People

People - Eugenio Kincaid

Traveling fundraiser for the University at Lewisburg,
and long-time missionary in Burma

Eugenio Kincaid was born in 1797 in Wethersfield, Connecticut, the eldest son of eight children born to Presbyterian parents, Dr. Noah Kincaid, a physician, and Lydia Hough Kincaid. Gravitating toward the Baptist faith, he was baptized in 1813 at the DeKalb Baptist Church in New York, and was then accepted at the Hamilton Literary and Theological Institution (later Madison, then Colgate, University) where he became one of the five students who formed the first graduating class in 1822. Following graduation, he assumed the pastorate of the Baptist parish of Galway, New York.

In 1826, after four years at Galway, Kincaid moved to Milton, Pennsylvania, and founded the First Baptist Church. He was also named editor of the Literary and Evangelical Register which was printed in Milton. He married a Miss Almy, born in Mount Zion, Pennsylvania, in 1805. They had two sons, Eugenio Wade Kincaid, born in June 1827, and Judson Kincaid, born in June 1829.

Kincaid then entered foreign mission work. He and the Reverend Francis Mason were posted to Burma by the Executive Committee of the Baptist Mission Union. They were sent to continue the pioneering work of Dr. Adoniram Judson who had begun his endeavors in Rangoon on July 14, 1813. The Kincaids sailed from Boston the same month that Judson Kincaid died. Leaving on May 24, 1830, the family reached Burma on November 27. A year later, Mrs. Kincaid gave birth to another son who died, unnamed, of a fever. She died soon after, on December 19, 1831. Despite these tragedies, Kincaid persevered, and began to build a new life in Burma.

The early years at Kincaid's post were difficult ones. He was plagued by both the language barrier and an unreceptive government. First based at Moulmein, the solitary outpost established by Dr. Adoniram Judson, one of the few areas where the Baptists had made progress, Kincaid soon became known as the "hero missionary." He traveled into areas previously unknown to Western man, visiting over three hundred towns and villages. Accounts tell of his many courageous feats in surveying the country, learning various dialects, and preaching the Baptist word to Burma's native tribes.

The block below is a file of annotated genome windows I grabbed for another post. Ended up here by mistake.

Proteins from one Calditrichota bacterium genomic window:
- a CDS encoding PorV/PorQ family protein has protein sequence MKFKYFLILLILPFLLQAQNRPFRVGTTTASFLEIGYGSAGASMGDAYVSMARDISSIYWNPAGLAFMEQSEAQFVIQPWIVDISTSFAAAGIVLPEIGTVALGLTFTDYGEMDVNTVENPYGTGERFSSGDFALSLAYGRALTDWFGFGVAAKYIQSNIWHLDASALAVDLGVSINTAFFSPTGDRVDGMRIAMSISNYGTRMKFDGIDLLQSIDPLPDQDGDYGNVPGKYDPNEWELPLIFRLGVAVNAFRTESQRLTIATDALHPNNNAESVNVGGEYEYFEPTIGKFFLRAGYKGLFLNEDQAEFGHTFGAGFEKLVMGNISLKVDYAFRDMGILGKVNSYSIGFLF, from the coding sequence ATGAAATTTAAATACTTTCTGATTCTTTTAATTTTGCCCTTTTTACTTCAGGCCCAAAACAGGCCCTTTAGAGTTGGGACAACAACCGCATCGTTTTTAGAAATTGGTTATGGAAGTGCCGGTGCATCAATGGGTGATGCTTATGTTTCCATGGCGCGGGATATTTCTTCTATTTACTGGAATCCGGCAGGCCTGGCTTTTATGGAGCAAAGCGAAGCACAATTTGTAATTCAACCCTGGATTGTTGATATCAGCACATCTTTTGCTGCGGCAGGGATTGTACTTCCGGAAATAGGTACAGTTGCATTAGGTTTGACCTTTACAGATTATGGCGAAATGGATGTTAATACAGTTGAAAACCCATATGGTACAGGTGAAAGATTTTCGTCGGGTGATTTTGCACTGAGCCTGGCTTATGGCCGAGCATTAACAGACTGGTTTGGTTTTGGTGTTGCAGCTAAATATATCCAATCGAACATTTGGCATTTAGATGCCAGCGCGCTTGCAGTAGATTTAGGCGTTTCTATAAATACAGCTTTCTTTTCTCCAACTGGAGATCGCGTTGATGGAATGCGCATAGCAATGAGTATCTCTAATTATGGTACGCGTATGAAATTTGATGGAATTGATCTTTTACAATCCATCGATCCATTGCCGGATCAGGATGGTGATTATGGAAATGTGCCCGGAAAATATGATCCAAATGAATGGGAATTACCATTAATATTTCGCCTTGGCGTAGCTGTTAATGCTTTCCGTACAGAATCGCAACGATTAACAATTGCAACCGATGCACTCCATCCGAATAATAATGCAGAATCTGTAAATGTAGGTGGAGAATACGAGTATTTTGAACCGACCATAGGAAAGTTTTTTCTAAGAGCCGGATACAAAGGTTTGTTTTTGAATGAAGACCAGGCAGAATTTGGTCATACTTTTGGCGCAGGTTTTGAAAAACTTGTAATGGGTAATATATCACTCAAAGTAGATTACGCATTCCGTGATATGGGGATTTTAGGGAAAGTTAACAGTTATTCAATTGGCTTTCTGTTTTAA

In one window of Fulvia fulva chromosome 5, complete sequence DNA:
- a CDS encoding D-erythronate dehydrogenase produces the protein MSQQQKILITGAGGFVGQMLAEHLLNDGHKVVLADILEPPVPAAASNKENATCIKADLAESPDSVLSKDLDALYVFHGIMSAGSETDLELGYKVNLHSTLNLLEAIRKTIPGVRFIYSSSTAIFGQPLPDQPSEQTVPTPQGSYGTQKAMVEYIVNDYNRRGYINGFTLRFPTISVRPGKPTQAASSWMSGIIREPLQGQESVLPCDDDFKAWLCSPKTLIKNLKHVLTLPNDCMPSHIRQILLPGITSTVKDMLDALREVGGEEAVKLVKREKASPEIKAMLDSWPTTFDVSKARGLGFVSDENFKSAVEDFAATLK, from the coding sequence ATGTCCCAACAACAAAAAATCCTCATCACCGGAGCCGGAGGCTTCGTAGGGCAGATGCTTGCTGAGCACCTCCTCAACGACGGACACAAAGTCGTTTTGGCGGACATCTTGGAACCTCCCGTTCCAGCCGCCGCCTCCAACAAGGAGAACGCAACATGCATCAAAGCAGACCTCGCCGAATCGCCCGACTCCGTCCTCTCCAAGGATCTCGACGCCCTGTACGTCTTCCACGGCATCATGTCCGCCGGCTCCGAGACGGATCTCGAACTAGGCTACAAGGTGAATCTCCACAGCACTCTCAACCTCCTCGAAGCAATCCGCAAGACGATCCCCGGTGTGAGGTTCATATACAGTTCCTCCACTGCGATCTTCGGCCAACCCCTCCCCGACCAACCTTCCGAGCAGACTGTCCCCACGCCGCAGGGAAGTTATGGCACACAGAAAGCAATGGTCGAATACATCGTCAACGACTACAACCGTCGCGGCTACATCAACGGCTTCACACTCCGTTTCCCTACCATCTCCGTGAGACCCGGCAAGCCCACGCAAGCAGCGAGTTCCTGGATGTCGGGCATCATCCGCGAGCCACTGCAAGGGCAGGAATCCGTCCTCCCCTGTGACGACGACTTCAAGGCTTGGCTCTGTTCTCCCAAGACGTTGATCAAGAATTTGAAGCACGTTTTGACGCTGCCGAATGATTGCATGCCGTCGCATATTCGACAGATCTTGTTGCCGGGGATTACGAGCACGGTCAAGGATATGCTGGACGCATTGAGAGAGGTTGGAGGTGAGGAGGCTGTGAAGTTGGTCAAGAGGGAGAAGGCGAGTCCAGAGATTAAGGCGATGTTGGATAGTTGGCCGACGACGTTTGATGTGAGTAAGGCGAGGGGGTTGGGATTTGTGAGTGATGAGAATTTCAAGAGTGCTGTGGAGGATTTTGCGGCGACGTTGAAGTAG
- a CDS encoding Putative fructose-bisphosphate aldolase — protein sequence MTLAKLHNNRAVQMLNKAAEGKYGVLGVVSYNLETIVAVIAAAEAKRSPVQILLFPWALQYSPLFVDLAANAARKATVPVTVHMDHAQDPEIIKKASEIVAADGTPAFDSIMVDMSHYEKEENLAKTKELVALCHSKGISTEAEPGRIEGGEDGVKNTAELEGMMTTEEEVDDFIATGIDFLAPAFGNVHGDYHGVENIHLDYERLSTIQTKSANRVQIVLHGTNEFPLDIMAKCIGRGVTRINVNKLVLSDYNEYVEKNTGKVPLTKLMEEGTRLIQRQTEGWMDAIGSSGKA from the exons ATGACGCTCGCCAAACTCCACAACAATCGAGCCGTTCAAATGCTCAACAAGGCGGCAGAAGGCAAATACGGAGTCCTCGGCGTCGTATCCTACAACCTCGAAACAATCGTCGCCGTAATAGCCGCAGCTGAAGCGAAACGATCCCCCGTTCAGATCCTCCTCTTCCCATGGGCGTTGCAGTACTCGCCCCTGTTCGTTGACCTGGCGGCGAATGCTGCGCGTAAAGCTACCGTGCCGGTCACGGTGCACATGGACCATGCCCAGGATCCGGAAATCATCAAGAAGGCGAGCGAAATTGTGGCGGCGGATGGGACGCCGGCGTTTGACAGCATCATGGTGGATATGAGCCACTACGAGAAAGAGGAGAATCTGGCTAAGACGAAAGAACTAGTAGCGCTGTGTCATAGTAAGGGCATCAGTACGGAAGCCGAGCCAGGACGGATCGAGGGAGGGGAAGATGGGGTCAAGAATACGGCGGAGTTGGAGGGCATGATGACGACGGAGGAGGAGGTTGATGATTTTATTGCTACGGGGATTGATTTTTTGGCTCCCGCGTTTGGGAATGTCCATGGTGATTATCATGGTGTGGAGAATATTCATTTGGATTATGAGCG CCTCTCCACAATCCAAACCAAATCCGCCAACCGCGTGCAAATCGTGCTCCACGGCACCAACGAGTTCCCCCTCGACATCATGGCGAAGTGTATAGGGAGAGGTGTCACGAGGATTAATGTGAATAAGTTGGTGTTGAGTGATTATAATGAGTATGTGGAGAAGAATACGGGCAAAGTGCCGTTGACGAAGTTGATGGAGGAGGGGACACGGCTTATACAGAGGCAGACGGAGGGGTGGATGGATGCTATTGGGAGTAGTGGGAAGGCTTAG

People - Eugenio Kincaid

Eugenio Kincaid, the "Hero Missionary"

By 1832 Kincaid was located in Rangoon. A year later, he married Barbara McBain, born in Madras Presidency, South India. She has been described as an Englishwoman whose father was employed with the East India Company. They had two daughters. Eugenio Wade died before Kincaid was forced to return to the United States in 1842 for a eight-year period to recover from persistent health problems.

During this leave of absence, Kincaid worked strenuously to help found the University at Lewisburg (renamed Bucknell University in 1886), through his ties to the Northumberland Baptist Association, the organization initiating the planning and fund-raising for the new university. He worked diligently to rally support for the fledgling institution. In 1845, working with the Reverend Joel E. Bradley (later Secretary of the Trustees from 1846-1848), Kincaid helped convince Professor Stephen Taylor, who had recently resigned from the faculty of Madison University, to join the new venture in Lewisburg. Taylor was an experienced educator with practical expertise in the organizational and curricular structuring of an academic institution. Eugenio Kincaid became a charter member of the Board of Trustees from 1846 through 1850, and was appointed Soliciting Agent. He canvassed extensively throughout Pennsylvania and New Jersey between 1847 and the closing of the subscription period on January 9, 1849.

When Kincaid returned to his mission work in 1850, he presented himself to the new King who was interested in developing trade between the United States and Burma. The King invited Kincaid to visit the royal court, and allowed him to preach under government sanction. Kincaid's command of the language and knowledge of Burmese customs enabled him to serve as an ambassador of good will between the two countries. He traveled back to the United States in 1857 as official messenger and translator for the King of Burma, and President of the United States, James Buchanan (member of the university's Board of Curators, 1846-1861). Kincaid was awarded an honorary Doctorate of Divinity by the university in 1858 before his return to Burma.

Kincaid retired from missionary work in 1865, settling in Girard, Kansas, until his death on April 3, 1883. His second wife died soon after, on April 27. The remarkable career of Eugenio Kincaid formed the university's first international links. His dedication and strength of character became symbols of the University at Lewisburg throughout Burma. He encouraged the university's first international student, Burmese native Maung Shaw Loo, Class of 1864, to come to Lewisburg.

 

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